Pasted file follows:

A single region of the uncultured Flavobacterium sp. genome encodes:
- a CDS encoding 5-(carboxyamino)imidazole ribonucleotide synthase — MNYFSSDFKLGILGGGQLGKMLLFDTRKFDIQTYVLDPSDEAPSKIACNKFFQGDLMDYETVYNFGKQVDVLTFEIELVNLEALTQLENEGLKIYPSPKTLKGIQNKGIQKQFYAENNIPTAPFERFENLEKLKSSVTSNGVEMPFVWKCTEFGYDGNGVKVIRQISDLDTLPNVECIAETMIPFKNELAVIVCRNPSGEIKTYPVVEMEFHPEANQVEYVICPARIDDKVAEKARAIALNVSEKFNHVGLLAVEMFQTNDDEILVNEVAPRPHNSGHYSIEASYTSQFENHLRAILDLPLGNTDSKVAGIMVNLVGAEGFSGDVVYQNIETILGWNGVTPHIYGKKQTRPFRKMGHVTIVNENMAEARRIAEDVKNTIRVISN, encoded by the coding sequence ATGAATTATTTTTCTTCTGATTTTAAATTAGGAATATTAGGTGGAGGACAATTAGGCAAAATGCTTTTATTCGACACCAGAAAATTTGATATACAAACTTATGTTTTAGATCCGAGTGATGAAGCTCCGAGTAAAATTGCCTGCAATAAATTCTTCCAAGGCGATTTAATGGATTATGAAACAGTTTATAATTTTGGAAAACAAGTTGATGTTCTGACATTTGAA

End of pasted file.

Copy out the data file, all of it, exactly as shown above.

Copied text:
A single region of the uncultured Flavobacterium sp. genome encodes:
- a CDS encoding 5-(carboxyamino)imidazole ribonucleotide synthase — MNYFSSDFKLGILGGGQLGKMLLFDTRKFDIQTYVLDPSDEAPSKIACNKFFQGDLMDYETVYNFGKQVDVLTFEIELVNLEALTQLENEGLKIYPSPKTLKGIQNKGIQKQFYAENNIPTAPFERFENLEKLKSSVTSNGVEMPFVWKCTEFGYDGNGVKVIRQISDLDTLPNVECIAETMIPFKNELAVIVCRNPSGEIKTYPVVEMEFHPEANQVEYVICPARIDDKVAEKARAIALNVSEKFNHVGLLAVEMFQTNDDEILVNEVAPRPHNSGHYSIEASYTSQFENHLRAILDLPLGNTDSKVAGIMVNLVGAEGFSGDVVYQNIETILGWNGVTPHIYGKKQTRPFRKMGHVTIVNENMAEARRIAEDVKNTIRVISN, encoded by the coding sequence ATGAATTATTTTTCTTCTGATTTTAAATTAGGAATATTAGGTGGAGGACAATTAGGCAAAATGCTTTTATTCGACACCAGAAAATTTGATATACAAACTTATGTTTTAGATCCGAGTGATGAAGCTCCGAGTAAAATTGCCTGCAATAAATTCTTCCAAGGCGATTTAATGGATTATGAAACAGTTTATAATTTTGGAAAACAAGTTGATGTTCTGACATTTGAA